Java Champion / JavaOne Rockstar Adam Bien (adam-bien.com) is a self-employed consultant, lecturer, software architect, developer, and author in the enterprise Java sector. He is also the author of several books and articles on Java and Java EE technology, as well as distributed Java programming. adam has posted 59 posts at DZone. View Full User Profile

Quality Assurance Driven Development - And The Resulting Damage

05.30.2008
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Everything started with the measurement of JavaDoc coverage. The equation was simple: the more coverage, the better the software quality. But the result is actually sad. When developers are forced to comment every piece of code, they will comment getters/setters as well. It's hardly possible to provide useful comments for straightforward code. The problem is not only in the writing: if you comment obvious code, someone will have to read your documentation too.

Recently, QA departments spotted the opportunity for measurement of unit-test coverage. This makes the situation even worse. Because writing unit tests takes time, it is often much easier to test obvious code in order to raise the test coverage. Meanwhile, I get suspicious when an average corporate project shines with test-coverage greater than 80%. The question then is: what do the remaining 20% consist of?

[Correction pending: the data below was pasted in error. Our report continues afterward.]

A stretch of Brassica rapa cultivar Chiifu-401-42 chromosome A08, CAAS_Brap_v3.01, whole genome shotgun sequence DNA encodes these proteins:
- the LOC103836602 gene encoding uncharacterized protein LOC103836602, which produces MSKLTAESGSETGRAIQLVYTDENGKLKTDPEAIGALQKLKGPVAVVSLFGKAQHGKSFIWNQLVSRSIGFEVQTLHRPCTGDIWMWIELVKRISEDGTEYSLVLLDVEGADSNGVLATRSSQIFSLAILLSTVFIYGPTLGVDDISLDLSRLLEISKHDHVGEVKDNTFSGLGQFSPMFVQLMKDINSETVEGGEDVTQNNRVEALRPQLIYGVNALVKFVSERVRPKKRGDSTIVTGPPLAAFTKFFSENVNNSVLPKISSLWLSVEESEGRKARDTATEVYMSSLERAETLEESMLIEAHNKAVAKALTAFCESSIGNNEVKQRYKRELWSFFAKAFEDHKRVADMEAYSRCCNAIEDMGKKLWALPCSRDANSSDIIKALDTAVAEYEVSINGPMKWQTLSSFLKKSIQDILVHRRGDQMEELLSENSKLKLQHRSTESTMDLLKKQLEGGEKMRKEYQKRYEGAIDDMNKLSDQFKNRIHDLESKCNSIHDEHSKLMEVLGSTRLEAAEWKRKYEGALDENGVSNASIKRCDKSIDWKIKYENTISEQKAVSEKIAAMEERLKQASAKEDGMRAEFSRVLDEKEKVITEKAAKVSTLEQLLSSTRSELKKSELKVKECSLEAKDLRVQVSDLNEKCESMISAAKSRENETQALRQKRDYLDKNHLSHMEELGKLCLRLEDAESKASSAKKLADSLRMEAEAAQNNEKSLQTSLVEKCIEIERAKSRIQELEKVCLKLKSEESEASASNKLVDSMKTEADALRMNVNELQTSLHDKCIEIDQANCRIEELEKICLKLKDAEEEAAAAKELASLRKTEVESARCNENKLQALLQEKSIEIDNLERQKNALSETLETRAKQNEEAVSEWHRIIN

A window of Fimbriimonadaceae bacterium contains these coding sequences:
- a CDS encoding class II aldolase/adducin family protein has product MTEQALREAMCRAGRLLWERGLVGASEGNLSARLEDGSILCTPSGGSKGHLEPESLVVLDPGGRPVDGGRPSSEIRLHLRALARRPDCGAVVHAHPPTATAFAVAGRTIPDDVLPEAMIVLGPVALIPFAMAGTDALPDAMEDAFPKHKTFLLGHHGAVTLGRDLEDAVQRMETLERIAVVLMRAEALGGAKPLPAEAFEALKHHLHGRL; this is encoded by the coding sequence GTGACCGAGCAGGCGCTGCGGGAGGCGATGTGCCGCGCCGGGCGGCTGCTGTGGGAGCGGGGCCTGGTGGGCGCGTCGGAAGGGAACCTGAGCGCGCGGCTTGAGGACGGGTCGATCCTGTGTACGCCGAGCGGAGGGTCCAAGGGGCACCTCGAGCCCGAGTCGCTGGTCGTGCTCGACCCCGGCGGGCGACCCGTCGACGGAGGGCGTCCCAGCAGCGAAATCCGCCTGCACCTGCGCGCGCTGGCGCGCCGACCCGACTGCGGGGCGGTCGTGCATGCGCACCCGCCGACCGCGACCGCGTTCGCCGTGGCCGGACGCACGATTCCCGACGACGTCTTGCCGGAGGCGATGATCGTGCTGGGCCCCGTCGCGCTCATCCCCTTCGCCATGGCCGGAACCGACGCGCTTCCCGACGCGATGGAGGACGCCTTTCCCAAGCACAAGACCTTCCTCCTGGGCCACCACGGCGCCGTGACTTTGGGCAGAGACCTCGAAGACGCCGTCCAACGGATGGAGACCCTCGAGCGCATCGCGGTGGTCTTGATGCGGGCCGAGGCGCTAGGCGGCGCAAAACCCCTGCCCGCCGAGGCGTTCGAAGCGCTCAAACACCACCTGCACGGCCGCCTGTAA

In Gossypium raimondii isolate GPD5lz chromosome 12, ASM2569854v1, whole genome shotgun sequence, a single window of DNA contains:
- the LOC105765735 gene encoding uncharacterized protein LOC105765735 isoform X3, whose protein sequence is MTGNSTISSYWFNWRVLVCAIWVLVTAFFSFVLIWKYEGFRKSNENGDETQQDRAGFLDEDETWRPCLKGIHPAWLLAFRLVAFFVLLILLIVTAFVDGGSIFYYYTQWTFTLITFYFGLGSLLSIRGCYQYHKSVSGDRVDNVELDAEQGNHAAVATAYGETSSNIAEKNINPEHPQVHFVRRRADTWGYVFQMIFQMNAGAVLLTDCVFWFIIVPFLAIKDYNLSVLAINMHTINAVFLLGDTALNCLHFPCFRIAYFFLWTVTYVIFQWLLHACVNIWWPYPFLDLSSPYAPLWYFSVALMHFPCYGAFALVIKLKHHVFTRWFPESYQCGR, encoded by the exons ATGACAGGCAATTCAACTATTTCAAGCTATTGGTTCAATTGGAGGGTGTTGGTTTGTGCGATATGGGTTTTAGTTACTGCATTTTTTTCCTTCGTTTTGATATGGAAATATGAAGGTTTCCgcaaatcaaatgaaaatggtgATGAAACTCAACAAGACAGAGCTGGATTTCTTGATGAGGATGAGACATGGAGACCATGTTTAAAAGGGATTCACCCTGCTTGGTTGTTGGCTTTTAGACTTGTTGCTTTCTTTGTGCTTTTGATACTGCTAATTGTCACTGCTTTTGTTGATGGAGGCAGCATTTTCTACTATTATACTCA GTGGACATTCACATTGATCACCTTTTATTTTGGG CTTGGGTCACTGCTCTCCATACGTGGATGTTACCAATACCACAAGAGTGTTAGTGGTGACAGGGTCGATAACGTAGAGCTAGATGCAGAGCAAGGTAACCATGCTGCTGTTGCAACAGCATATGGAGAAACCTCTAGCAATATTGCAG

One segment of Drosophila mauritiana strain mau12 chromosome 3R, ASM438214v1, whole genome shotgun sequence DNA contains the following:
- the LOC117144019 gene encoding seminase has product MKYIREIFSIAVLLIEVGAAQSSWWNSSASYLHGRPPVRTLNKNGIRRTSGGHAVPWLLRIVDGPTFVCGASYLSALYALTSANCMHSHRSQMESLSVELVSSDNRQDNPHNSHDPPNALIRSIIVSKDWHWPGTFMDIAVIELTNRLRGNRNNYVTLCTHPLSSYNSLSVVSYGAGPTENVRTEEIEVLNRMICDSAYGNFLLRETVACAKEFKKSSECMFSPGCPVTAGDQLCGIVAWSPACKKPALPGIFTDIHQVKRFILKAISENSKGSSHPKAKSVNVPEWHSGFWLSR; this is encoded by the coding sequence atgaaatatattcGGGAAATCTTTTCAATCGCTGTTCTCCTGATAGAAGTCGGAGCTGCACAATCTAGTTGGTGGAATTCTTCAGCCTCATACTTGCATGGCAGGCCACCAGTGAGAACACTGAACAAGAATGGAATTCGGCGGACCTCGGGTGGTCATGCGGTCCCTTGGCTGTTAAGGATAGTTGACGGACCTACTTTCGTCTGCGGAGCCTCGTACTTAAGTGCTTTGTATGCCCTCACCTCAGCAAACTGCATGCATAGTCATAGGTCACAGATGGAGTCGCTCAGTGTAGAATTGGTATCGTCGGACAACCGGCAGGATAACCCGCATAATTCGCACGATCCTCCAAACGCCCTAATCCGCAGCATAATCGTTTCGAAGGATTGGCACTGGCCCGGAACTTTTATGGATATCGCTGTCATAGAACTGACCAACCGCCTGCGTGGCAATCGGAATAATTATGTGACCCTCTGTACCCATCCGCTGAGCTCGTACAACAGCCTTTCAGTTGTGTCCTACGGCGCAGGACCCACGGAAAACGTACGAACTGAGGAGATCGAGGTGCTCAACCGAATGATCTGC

I encountered a more serious problem in an "agile" project (with a huge amount of unit tests): a considerable unit-test coverage of CRUD-cases (like masterdata management), while some really hard-to-test algorithms were simply skipped, causing problems in production. All because they simply wouldn't have contributed enough to the code-coverage results...

On top of that, you can even generate your tests to increase the coverage. Even System.out.println can be tested and the acronym would be cool as well: Code Driven Test Generation (CDTG).

In summary, instead of believing in numbers, sometimes a portion of common sense could really streamline your development. The problem here is that you then need to get rid of many buzzwords, acronyms, processes, and tools...

From http://blog.adam-bien.com/

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Comments

Dan Dyer replied on Sat, 2008/05/31 - 11:43am

I agree, though I think a better title would be "Metric-Driven Development - And The Resulting Damage".  As you rightly say, it's not QA that's a problem, rather the fixation with metrics.

 I've previously written about the obsession with test coverage metrics. 

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